In the hustle and bustle of the Bay Area, it sounds implausible: a wilderness sanctuary spanning more than 810 hectares, rife with wildlife, offering panoramic views of the San Francisco Bay. But that’s what makes Tilden Park, nestled between the Berkeley Hills and San Pablo Ridge, so special. It takes its name from Charles Lee Tilden, a Bay Area attorney and businessman who purchased much of the land in the 1930s to preserve it for the public. He went on to become the first president of the Park District Board of Directors.
Today, activities at Tilden Park abound for all ages: Visitors can take to its network of trails for hiking, biking, and horseback riding or stroll through the botanical garden. Small children will gravitate toward the Redwood Valley Railway’s miniature steam train, old-time carousel, and the goats, pigs, and cows that they can feed at Little Farm. (Hint: bring your own lettuce and celery.)
There’s also an 18-hole golf course, a steam train that chugs along a scenic ridge, and a lake nearly 300m long, perfect for an afternoon dip and picnic. On a clear day, set off on the East Bay Skyline National Recreation Trail, which offers views of the San Francisco Bay to the west and Mt. Diablo to the east. Though it’s only a few kilometres from the city, it feels half a world away.
This quarter-scale railroad park was the dream of Sonoma printer Stanley Frank. He filled the park’s 10 acres with scaled-down locomotives and train cars built as exact replicas of classic full-size versions, making TrainTown one of the most detailed sets of scaled trains in the country.
But kids don’t just get to look at these trains—they get to ride them too. A 20-minute tour winds through tunnels and over bridges before stopping at Lakeview, TrainTown’s own village that includes a petting zoo of barnyard critters and kid-friendly rides, including a carousel and Ferris wheel.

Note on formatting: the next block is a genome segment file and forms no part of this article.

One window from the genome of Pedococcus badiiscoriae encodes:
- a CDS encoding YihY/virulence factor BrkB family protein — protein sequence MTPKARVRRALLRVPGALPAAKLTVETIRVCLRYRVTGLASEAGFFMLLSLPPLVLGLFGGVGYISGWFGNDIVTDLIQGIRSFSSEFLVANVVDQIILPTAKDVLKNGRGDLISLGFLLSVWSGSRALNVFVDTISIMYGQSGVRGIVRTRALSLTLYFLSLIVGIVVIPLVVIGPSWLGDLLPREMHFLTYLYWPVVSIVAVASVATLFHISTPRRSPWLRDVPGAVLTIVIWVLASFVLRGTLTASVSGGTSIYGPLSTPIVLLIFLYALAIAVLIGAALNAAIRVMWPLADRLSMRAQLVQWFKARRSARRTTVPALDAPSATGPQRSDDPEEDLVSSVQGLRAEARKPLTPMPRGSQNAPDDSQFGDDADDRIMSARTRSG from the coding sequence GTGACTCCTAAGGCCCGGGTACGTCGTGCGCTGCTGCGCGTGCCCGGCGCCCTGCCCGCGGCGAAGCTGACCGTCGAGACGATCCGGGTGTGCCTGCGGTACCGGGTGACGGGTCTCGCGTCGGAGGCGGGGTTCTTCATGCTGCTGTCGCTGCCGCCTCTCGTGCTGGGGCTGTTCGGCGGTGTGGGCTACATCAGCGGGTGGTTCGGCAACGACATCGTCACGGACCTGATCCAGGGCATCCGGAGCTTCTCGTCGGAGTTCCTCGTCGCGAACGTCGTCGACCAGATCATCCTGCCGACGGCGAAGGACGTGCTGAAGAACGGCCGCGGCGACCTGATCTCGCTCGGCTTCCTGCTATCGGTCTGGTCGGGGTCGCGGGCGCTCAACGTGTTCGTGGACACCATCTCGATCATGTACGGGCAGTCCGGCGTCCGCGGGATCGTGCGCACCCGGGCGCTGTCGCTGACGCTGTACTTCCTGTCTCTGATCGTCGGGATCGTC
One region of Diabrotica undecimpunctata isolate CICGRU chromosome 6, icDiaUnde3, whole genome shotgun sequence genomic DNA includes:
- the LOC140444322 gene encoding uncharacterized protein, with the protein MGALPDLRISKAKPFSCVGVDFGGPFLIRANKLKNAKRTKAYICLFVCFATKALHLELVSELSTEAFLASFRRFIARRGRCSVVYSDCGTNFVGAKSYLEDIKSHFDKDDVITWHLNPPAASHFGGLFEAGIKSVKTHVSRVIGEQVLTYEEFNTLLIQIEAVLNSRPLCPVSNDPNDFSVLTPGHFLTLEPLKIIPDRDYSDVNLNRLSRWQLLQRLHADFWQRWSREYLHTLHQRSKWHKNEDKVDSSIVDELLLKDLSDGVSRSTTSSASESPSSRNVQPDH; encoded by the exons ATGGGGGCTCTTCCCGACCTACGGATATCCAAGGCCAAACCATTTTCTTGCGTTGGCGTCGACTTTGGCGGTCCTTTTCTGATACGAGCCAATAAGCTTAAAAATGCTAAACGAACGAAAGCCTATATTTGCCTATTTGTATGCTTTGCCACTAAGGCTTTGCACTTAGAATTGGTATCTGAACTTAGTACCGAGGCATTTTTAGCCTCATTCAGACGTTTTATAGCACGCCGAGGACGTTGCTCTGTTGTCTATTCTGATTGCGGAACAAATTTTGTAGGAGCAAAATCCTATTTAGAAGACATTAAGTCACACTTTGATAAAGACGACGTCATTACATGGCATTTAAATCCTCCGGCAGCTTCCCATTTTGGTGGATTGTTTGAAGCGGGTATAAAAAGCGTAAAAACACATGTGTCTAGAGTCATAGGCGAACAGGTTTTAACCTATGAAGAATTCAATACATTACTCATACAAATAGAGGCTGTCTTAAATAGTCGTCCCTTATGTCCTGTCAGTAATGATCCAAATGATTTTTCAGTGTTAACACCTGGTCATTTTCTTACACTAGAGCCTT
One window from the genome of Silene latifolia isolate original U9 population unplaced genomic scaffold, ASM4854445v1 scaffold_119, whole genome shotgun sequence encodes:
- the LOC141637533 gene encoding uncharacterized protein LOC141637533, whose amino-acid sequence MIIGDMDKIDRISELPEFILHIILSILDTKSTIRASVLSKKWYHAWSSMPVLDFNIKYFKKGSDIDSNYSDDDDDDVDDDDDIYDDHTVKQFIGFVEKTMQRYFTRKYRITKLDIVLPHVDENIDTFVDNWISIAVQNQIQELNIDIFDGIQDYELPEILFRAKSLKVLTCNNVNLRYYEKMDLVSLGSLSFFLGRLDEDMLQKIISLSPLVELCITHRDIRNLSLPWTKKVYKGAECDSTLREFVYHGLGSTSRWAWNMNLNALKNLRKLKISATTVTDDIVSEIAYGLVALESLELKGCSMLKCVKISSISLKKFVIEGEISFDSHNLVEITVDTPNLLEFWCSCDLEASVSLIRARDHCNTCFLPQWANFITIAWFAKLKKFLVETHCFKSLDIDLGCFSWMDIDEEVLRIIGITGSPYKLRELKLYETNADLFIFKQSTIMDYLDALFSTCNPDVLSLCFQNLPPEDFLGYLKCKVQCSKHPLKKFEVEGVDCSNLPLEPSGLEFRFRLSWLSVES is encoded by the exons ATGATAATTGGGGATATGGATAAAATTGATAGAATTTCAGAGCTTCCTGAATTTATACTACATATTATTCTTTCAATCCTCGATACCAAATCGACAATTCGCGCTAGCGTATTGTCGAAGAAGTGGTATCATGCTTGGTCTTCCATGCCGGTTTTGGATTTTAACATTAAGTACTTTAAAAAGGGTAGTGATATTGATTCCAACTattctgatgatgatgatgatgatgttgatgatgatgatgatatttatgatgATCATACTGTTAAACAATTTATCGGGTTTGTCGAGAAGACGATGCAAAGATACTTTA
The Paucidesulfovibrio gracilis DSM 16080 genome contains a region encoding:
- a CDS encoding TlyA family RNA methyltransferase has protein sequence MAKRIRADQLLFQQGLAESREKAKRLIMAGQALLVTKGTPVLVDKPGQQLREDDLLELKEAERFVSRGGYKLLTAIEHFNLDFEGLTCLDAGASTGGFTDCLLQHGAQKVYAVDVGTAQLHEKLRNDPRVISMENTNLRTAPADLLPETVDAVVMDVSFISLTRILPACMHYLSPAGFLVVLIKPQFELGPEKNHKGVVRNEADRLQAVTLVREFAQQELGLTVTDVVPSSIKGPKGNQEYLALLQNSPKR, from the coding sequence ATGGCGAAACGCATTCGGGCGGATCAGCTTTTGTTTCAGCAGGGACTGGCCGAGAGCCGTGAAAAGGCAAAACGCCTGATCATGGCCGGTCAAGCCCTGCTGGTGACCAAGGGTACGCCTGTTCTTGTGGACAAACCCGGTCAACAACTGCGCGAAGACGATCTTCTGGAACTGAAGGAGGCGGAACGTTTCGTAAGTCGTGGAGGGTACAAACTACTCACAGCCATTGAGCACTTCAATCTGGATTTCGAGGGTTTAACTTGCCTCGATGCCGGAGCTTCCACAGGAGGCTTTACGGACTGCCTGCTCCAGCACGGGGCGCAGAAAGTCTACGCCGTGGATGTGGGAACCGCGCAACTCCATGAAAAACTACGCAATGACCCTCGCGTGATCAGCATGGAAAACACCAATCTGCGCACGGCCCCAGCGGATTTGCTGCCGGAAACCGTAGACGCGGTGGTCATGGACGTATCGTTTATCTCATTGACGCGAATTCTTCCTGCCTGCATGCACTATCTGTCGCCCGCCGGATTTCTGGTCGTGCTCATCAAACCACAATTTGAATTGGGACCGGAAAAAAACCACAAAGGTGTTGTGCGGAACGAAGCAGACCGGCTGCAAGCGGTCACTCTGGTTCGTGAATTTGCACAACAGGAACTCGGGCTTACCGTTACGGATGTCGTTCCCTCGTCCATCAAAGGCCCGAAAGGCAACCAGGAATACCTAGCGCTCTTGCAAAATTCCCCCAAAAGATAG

Rhododendrons as big as wedding bouquets, dahlias in popsicle-bright colours, ferns, fuchsias, succulents—it seems like the list of what doesn’t grow (and grow well) at this lush preserve must be shorter than what does flourish here. Walk among diverse plantings of perennials, trees, and shrubs—including many natives. Springtime—of course—is especially beautiful. This is also a great spot for birding (some 150 species frequent the property), so bring binoculars for close-up views.
Master gardeners and other experts teach assorted workshops throughout the year; check the calendar of events to see if something catches your eye and matches your schedule. During the winter holidays, come see the gardens sparkle during the Festival of Lights (late November to mid-December).
Turtle Bay Exploration Park is exactly that—a mostly outdoor institution build alongside the shady Sacramento River, with creative ways for kids to learn about Native American and pioneer history, as well as plants and wildlife. Indoor exhibits shed light on the region’s natural world. Outside, Paul Bunyan’s Forest Camp lets kids learn about what it was like to be an early logger in the region; there are also recreations of a traditional Native American bark house.
The park also lets kids experience some pretty classy outdoor art, most notably Redding’s striking Sundial Bridge Spanish architect Santiago Calatrava. Kids love to stare down through the glass tiles that pave this remarkable pedestrian-only bridge spanning the Sacramento River. On the far side of the bridge, opposite the museum, is the 200-acre/81-hectare McConnell Arboretum & Gardens, with displays of native California plants and trees—especially pretty in spring.